Figure 3.12 Travel Times in Central Atlanta, I-75 Southbound
I-85 to I-20

This line chart shows the variability of travel times along I-75 in Atlanta, Georgia for 2002. The chart contrasts the travel times at 3:00 pm and 5:30 pm, with the 3:00 pm travel times being significantly less than the 5:30 pm travel times. The line chart also shows significant day-to-day variation of travel times.

Source: Analysis of data from FHWA's Mobility Monitoring Program. The highway segment covered is 4.05 miles long. Travel times are for trips that begin at the northern end of the corridor starting at 3:00 p.m. and 5:30 p.m., traveling south. Trips that begin at 3:00 p.m. take less time to make it through the corridor AND are more reliable (less "noise" in their day-to-day fluctuations).

From these data, it is clear that travel at 3:00 p.m. is both less congested and more reliable (less variable). In other words, the traveler can better predict what travel time will be at 3:00 p.m. than at 5:30 p.m. Why is this important? If a commuter has a routine activity that must occur every day — such as picking up children from day-care — it means that at 5:30 p.m. they must plan on an extra amount of trip time just to be sure they do not arrive late. The same goes for local trucking firms engaged in pickup and delivery of goods.

Savvy commuters also understand that some days predictably are worse than others. Figure 3.13 shows the average travel and the 95th percentile travel time (the Planning Time Index) by day of week for this four-mile corridor. Fridays are clearly the worst, and if travelers must plan on a travel time of 14 minutes (average speed of 17 mph) just to be reasonably safe. It is also easy to predict that congestion and unreliable travel times will be worse than normal on days when adverse weather (snow, rain, fog, etc.) occurs.


Figure 3.13 Central Atlanta, I-75 Southbound
Weekdays between 4:00 and 7:00 p.m.

This bar chart shows the average and 95th percentile evening peak travel times for I-75 in Atlanta, Georgia for different days of the week. Mondays have the shortest travel times, and Fridays have the longest travel times. The 95th percentile travel times are about 30 to 40% longer than average travel times.

Source: Analysis of data from FHWA's Mobility Monitoring Program. The 95th percentile travel time indicates what travel time is on some of the "worst traffic days."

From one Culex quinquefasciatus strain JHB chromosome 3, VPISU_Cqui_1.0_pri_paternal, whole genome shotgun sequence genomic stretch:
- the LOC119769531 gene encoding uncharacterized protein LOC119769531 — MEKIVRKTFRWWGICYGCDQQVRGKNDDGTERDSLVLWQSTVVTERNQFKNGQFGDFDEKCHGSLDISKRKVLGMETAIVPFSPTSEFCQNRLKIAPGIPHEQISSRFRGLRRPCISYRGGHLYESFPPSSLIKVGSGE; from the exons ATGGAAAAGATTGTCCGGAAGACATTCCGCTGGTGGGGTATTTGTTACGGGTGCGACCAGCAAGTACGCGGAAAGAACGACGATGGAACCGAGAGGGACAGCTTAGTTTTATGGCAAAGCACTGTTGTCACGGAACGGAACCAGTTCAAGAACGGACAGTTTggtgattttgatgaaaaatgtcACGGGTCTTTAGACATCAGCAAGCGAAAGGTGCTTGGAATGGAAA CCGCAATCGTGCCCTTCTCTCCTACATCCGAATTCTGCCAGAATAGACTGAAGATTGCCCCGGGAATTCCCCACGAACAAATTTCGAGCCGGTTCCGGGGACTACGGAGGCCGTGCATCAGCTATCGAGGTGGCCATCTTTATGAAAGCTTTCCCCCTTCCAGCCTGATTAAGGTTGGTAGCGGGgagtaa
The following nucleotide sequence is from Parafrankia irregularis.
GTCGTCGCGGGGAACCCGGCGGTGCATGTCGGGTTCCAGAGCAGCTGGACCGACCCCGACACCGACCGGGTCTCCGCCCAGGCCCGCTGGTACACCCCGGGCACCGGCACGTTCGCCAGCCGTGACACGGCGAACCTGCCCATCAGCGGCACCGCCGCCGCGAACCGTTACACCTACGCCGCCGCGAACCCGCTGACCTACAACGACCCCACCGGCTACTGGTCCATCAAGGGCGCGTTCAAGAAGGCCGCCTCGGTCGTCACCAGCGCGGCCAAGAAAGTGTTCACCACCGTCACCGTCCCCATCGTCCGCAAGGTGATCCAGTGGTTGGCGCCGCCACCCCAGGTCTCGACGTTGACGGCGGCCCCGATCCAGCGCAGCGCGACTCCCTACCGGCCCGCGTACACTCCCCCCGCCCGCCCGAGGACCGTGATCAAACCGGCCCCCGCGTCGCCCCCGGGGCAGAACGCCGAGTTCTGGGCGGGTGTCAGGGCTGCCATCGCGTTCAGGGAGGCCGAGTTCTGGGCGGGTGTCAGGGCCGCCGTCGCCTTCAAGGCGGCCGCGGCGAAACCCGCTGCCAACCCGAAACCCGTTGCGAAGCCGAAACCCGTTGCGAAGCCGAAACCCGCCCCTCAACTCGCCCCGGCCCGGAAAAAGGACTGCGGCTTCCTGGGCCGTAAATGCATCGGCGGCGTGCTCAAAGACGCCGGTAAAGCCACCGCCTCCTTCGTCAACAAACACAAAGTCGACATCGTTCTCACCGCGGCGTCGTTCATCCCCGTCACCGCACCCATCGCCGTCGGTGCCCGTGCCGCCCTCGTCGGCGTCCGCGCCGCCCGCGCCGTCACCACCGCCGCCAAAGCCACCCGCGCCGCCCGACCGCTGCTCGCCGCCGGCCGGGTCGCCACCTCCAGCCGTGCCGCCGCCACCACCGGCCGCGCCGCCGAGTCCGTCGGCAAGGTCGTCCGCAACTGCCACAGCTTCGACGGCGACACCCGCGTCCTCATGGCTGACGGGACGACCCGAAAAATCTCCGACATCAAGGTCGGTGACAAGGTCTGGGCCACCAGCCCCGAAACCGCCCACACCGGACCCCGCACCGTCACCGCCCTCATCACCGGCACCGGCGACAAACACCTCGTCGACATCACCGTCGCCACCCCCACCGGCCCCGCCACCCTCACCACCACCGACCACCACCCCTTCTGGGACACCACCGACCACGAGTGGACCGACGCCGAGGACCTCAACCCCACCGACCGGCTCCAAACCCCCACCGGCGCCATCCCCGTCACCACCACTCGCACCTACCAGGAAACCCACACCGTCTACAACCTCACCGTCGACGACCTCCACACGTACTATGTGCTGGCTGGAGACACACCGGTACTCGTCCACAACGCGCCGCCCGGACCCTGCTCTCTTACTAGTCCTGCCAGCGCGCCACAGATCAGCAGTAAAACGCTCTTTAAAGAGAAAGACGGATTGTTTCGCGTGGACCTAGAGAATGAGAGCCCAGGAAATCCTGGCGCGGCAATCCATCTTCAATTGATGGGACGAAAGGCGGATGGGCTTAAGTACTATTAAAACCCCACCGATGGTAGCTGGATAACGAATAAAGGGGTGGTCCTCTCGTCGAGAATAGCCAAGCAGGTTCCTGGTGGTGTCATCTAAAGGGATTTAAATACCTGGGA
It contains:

2. Local Businesses Learn to Deal with Congestion

Travel time reliability problems only get worse as the system gets more congested. People react by trying to alter their trip departure time or route. Businesses might increase the number of delivery trucks, or move their product overnight or in the middle of the day to avoid traffic tie-ups. But at some point, the inefficiencies take a toll. Manufacturers must devote more plant space to storing inventory because they cannot be as sure of the delivery schedule. Service providers need more staff, vehicles, and equipment to cover the same area. This might mean more jobs, but each job does not produce as much income when work time is spent "in-route" rather than "on-the-job." Figure 3.14 dramatically displays the problem. Shippers must base their plans by adding a "buffer" to normal travel times to account for unpredictability in the transportation system. In other words, they must use the Planning Time Index, not the Travel Time Index which only describes average conditions.


Figure 3.14 Variations in Congestion by Time-of-Day

This line chart shows the travel time index and planning time index by time of day. Both index values follow a typical 2-peak period time-of-day profile, with the planning time index being significantly greater than the travel time index during peak periods. The differences between these 2 indices are less pronounced when traffic is light.

Source: Analysis of data from FHWA's Mobility Monitoring Program. The Planning Time Index is the 95th percentile Travel Time Index.

3. Changing Lifestyles, Changing Travel

As people move through life, two significant choices they make are where to live and where to work. These choices can change over time and influence where, when, and how much congestion occurs on highways. For example, a young couple just entering the job market may decide to live in an urban setting while older couples with children may choose to live in the suburbs. Often these suburbs are in formerly rural areas on the urban fringe, and are significant distances away from traditional downtown employment areas. The decision to move into these fringe areas is influenced by a number of factors — affordable housing, newer schools, more open space, and, in some cases, avoiding congestion close in to cities. In response, many employers are following, moving their business locations closer to where prospective employees live and taking advantage of lower land prices.